The winner of countless Most Director awards at major international film festivals, Paolo Sorrentino sculpts music-video moments with viscous slo-mo, ripped-from-your-iPod soundtracks and screengrabable widescreen compositions with comically odd details front and center. In Il Divo he takes on recent Italian history as personified by seven-time Prime Minister Giulio Andreotti, a hunched, fastidious, gnomic figure who, unlikely as it seems, is something like the keystone of Italian political corruption from the anti-Leftist Strategy of Tension in the 60s to the Bribesville scandal and Big Mafia Trial of the 90s. When Andreotti (Toni Servillo, dry as an autumn leaf) breaks character, he delivers a cathartic egocentric, spittleflecking justification for doing what was necessary, but he’s mostly a walking — shuffling, really — anticlimax, which is arguably the point.
Recent cinema’s — and perhaps recent history’s — closest parallel is the anticoloniast jurist turned sangfroid-y apologist Jacques Verges, subject of Barbet Schroeder’s Terror’s Advocate. But while Schroeder delved into the hyperlinked cultural memory bank, Sorrentino’s ill-suited for a gig as historian. Gratefully not your standard biopic-by-wikipedia-chapter-headings, Il Divo is all back-channel stuff — but then, the minutes of added English pre-credit titles preceding the Italian ones give you a rough idea of the volume of headlines Sorrentino is going behind. We begin with a Godfather baptism-ish assassination montage, the victims identified by subtitle (we’ll continue to see new characters introduced this way throughout). Set to techno, this is actually something of an overture: Sorrentino loves starting with an eye-catching flash-forward: get our attention, and explain it later.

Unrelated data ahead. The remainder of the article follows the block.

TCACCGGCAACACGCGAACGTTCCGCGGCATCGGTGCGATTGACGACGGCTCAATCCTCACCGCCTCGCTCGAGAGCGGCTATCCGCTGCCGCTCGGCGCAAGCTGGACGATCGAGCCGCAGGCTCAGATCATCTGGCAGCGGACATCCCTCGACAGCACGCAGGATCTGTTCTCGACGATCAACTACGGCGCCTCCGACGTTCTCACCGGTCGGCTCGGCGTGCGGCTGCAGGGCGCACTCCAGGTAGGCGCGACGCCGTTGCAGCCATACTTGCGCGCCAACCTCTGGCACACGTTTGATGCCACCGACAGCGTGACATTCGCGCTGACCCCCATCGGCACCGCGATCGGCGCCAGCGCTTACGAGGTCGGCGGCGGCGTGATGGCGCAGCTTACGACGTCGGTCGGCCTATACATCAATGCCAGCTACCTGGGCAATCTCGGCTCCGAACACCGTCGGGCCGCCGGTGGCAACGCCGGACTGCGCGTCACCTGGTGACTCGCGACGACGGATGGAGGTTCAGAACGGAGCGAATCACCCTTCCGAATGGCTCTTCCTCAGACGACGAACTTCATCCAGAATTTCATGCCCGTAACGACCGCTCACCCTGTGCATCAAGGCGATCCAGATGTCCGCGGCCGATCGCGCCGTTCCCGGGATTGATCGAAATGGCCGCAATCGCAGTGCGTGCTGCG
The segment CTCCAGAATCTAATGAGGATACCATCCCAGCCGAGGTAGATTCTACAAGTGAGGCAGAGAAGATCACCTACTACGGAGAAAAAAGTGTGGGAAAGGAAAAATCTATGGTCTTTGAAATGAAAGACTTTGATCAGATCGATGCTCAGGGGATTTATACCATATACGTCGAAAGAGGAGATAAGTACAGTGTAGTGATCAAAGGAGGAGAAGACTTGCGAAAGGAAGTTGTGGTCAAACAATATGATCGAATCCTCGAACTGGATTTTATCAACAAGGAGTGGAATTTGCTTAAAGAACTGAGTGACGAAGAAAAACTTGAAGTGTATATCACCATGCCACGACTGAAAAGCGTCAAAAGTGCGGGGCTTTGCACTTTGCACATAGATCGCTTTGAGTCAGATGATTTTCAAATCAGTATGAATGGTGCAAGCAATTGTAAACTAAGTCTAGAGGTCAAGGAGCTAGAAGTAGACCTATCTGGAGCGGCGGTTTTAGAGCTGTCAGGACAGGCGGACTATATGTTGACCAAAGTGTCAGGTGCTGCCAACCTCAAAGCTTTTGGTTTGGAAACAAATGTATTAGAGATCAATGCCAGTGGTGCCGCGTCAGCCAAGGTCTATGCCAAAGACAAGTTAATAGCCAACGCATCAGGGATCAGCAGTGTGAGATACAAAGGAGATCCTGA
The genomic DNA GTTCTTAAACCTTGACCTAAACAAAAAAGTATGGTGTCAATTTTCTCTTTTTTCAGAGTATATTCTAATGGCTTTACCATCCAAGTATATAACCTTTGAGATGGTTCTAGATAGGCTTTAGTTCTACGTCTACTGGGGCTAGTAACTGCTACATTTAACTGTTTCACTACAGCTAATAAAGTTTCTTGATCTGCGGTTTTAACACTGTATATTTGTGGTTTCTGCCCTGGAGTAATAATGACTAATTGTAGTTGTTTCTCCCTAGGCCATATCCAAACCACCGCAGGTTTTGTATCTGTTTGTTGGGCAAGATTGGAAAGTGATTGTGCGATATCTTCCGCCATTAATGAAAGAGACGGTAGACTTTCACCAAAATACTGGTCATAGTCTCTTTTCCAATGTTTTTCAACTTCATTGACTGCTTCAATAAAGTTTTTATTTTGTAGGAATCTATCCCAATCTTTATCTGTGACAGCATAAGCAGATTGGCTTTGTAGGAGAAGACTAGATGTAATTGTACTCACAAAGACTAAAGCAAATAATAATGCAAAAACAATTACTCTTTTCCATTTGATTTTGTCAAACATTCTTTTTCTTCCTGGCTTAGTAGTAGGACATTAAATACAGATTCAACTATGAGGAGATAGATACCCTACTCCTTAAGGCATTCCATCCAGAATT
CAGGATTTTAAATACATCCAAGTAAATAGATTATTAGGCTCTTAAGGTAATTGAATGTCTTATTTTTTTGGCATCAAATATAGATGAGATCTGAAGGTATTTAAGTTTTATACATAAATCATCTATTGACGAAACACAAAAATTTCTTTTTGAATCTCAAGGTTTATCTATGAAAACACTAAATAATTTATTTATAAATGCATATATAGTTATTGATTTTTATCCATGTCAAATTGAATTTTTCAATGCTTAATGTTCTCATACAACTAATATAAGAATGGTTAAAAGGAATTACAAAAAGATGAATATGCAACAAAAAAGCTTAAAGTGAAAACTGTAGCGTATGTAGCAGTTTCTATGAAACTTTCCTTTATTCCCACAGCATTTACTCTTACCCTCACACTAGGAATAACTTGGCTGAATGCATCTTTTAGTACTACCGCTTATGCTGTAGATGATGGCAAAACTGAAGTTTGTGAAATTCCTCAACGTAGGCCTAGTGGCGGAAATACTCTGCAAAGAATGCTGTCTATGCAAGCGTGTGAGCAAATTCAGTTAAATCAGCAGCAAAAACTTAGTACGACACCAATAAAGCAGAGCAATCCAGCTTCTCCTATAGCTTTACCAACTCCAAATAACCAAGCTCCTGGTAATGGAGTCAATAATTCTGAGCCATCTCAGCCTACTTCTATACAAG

If he explains it at all. (Does Sorrentino think a moment’s atmosphere will be diluted by context?) Partly it’s that, not being Italian, most of us can’t be as familiar as we need to be with the history he stylizes: if you remember where you were when you heard that the Mafia had blown up Giovanni Falcone, maybe Sorrentino’s restaging of the moment will sting like a reopened wound — but if you just googled Giovanni Falcone to figure out who he was, the cutaway from a parliamentary session to busted Fiat freefalling in endless slow motion will seem weirdly, pointlessly ostentatious.
It may not, though, simply be a matter of familiarity: Sorrentino is simply an ostentatious director. He seems to subscribe to François Truffaut’s “every minute, four ideas” dictum, but unlike Truffaut or fellow spaghetti-sticker Arnaud Desplechin, Sorrentino likes to linger over his digressions. Andreotti and his ministers doing a Walk Thing out of a Leone Western, Andreotti’s traipse through the corridors of power interrupted by a pesky cat, an uncredited Fanny Ardant making googly eyes for no clear reason — and all slowed down via frame speed or virtuosic shot length. Il Divo cycles between alternating chunks of montage, exposition, and decontextualized nonsequitur.
I love how D.P. Luca Bigazzi’s dusty pewter palette encompasses everything from wallpaper to the frames of the blocky 90s eyeglasses everyone wears; and, perhaps less marginally, the way Sorrentino treats the Aldo Moro affair — in 1978, Andreotti’s political rival was kidnapped by the Red Brigades, held for 55 days, and then killed; Andreotti refused to negotiate, for murky reasons — as modern Italy’s original sin. So too did Good Morning, Night, the more overtly political Marco Bellocchio’s treatment of the kidnapping; Il Divo could provide the juicier, more expansive perspective missing from Bellocchio’s too set-bound film. But Sorrentino, often a literally sensational filmmaker, can’t focus. Maybe the reason he built his movie around a cipher was so he could have more space to show off.